Fri, Dec 26, 2008 - Page 3 News List

Local governments cannot have offices in China: MAC

By Ko Shu-ling  /  STAFF REPORTER

Kinmen County may not be able to establish a representative office in China any time soon after the Mainland Affairs Council (MAC) said yesterday that it has no immediate plan to amend the law to allow such a move.

Deputy Mainland Affairs Council Minister Liu Te-shun (劉德勳) said the Act Governing Relations between the Peoples of the Taiwan Area and the Mainland Area (台灣地區與大陸地區人民關係條例) does not allow local governments to establish offices in China and the council has no plans to amend the law.

Liu’s comment came in response to the Kinmen County Government’s request that the central government allow it to set up a representative office in Xiamen, Fujian Province, so it can offer assistance to its Chinese counterparts and those taking advantage of the small three links.

Lin Cheng-cha (林振查), director of Kinmen’s Transportation and Tourism Bureau, said the central government must pay attention to the increase in travel between Kinmen and China brought by the small three links, which began in January 2001.

More than 213,000 entries were recorded between Kinmen and Xiamen in the first year alone, he said, and the number reached 1 million this year.

Lin urged the government to take a practical approach to the matter, noting that more than 20,000 Kinmen residents are either working or living in China.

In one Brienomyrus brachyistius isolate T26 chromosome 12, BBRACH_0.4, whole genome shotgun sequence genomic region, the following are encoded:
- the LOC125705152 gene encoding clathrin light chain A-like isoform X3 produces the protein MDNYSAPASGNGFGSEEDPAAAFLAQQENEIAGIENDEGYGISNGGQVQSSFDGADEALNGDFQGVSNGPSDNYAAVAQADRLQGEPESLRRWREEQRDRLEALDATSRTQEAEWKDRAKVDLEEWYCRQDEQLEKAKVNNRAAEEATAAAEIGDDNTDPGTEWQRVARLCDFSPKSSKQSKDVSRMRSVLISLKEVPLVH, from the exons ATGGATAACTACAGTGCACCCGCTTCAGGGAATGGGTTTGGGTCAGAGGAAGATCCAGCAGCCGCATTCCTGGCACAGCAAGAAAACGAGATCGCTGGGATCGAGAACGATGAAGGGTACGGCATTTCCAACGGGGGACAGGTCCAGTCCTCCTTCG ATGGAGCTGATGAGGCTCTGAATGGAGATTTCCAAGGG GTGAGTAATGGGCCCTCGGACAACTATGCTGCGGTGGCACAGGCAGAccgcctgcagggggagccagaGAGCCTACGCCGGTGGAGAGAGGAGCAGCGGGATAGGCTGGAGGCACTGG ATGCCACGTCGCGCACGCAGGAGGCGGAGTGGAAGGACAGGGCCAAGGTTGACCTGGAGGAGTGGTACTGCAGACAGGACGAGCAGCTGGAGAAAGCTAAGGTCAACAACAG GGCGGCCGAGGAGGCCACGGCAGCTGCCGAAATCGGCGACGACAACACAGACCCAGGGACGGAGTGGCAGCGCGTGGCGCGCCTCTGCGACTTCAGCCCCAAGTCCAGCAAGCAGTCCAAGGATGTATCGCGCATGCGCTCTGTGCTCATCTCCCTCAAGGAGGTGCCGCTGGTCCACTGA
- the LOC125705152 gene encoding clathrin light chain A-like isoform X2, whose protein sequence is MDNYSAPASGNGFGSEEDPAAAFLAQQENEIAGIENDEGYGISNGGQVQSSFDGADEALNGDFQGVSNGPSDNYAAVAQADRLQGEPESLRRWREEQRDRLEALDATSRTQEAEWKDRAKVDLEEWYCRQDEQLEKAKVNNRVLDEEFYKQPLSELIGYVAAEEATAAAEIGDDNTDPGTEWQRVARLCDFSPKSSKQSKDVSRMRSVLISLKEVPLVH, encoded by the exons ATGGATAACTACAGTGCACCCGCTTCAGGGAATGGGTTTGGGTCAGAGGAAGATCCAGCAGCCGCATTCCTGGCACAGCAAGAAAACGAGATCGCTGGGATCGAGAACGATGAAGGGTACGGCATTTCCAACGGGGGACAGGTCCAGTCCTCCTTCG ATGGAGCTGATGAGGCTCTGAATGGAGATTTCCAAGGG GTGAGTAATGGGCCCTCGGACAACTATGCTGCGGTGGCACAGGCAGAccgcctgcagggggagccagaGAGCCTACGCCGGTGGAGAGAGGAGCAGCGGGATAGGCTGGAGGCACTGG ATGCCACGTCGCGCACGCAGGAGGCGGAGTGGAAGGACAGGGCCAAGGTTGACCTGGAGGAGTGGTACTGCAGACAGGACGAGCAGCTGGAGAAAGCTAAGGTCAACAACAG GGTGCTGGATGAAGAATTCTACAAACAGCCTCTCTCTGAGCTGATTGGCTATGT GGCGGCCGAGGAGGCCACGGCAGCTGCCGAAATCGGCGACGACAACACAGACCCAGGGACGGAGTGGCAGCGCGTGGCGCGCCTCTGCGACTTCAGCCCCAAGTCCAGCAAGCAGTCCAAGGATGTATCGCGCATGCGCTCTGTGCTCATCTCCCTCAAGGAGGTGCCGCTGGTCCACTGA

Since other local governments are also interested in establishing offices in China, Lin said it would be a good idea to let Kinmen or Matsu go first.

While President Ma Ying-jeou (馬英九) believes that the “mainland area” is part of the Republic of China’s territory, the reality is that the two regions have been governed by two different political entities since 1949, Lin said.

Meanwhile, MAC thanked the Chinese Nationalist Party (KMT) yesterday for conducting its most recent forum with the Chinese Communist Party (CCP).

The Democratic Progressive Party has criticized the forums because it says the KMT and CCP are setting the cross-strait negotiation agenda rather than the government.

The council said it welcomed any constructive exchanges legally conducted by individuals, private associations or political groups that improve the development of cross-strait relations.

However, the most recent forum was “an unofficial channel that was not authorized by the government and cannot make any decision for the administration,” the council said.

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